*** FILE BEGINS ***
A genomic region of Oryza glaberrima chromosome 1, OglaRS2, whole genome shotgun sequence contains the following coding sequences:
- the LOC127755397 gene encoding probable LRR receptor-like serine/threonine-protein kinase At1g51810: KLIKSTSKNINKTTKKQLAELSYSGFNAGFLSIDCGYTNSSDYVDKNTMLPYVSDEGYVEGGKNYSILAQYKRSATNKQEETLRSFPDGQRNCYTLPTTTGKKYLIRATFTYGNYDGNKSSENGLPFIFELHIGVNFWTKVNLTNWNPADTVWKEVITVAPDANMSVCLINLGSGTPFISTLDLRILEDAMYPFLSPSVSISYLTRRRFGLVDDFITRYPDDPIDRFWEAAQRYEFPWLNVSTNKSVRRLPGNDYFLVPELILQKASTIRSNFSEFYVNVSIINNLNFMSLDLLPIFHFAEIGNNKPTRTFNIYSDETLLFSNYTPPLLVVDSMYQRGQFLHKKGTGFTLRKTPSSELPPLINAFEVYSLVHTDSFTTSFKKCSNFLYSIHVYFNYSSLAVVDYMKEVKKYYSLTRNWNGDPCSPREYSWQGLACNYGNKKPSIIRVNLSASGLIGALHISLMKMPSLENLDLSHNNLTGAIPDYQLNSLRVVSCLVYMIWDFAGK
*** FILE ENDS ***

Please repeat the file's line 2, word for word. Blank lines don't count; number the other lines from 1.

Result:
- the LOC127755397 gene encoding probable LRR receptor-like serine/threonine-protein kinase At1g51810: KLIKSTSKNINKTTKKQLAELSYSGFNAGFLSIDCGYTNSSDYVDKNTMLPYVSDEGYVEGGKNYSILAQYKRSATNKQEETLRSFPDGQRNCYTLPTTTGKKYLIRATFTYGNYDGNKSSENGLPFIFELHIGVNFWTKVNLTNWNPADTVWKEVITVAPDANMSVCLINLGSGTPFISTLDLRILEDAMYPFLSPSVSISYLTRRRFGLVDDFITRYPDDPIDRFWEAAQRYEFPWLNVSTNKSVRRLPGNDYFLVPELILQKASTIRSNFSEFYVNVSIINNLNFMSLDLLPIFHFAEIGNNKPTRTFNIYSDETLLFSNYTPPLLVVDSMYQRGQFLHKKGTGFTLRKTPSSELPPLINAFEVYSLVHTDSFTTSFKKCSNFLYSIHVYFNYSSLAVVDYMKEVKKYYSLTRNWNGDPCSPREYSWQGLACNYGNKKPSIIRVNLSASGLIGALHISLMKMPSLENLDLSHNNLTGAIPDYQLNSLRVVSCLVYMIWDFAGK